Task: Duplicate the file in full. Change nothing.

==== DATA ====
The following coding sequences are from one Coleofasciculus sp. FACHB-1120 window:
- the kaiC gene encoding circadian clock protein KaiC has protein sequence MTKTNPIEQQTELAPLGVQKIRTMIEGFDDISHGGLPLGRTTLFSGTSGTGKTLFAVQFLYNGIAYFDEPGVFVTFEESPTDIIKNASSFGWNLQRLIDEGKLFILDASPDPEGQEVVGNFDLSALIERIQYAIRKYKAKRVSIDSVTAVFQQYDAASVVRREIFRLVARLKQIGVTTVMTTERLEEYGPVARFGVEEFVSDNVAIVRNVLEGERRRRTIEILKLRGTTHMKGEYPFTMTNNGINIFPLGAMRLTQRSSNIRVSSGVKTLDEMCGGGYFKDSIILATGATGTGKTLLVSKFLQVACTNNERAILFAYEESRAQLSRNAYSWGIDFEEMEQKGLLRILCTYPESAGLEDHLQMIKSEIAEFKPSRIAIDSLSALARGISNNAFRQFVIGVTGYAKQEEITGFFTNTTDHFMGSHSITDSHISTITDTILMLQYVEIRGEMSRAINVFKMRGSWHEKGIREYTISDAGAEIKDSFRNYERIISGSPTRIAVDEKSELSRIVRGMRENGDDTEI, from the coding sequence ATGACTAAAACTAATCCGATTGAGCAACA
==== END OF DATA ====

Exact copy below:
The following coding sequences are from one Coleofasciculus sp. FACHB-1120 window:
- the kaiC gene encoding circadian clock protein KaiC has protein sequence MTKTNPIEQQTELAPLGVQKIRTMIEGFDDISHGGLPLGRTTLFSGTSGTGKTLFAVQFLYNGIAYFDEPGVFVTFEESPTDIIKNASSFGWNLQRLIDEGKLFILDASPDPEGQEVVGNFDLSALIERIQYAIRKYKAKRVSIDSVTAVFQQYDAASVVRREIFRLVARLKQIGVTTVMTTERLEEYGPVARFGVEEFVSDNVAIVRNVLEGERRRRTIEILKLRGTTHMKGEYPFTMTNNGINIFPLGAMRLTQRSSNIRVSSGVKTLDEMCGGGYFKDSIILATGATGTGKTLLVSKFLQVACTNNERAILFAYEESRAQLSRNAYSWGIDFEEMEQKGLLRILCTYPESAGLEDHLQMIKSEIAEFKPSRIAIDSLSALARGISNNAFRQFVIGVTGYAKQEEITGFFTNTTDHFMGSHSITDSHISTITDTILMLQYVEIRGEMSRAINVFKMRGSWHEKGIREYTISDAGAEIKDSFRNYERIISGSPTRIAVDEKSELSRIVRGMRENGDDTEI, from the coding sequence ATGACTAAAACTAATCCGATTGAGCAACA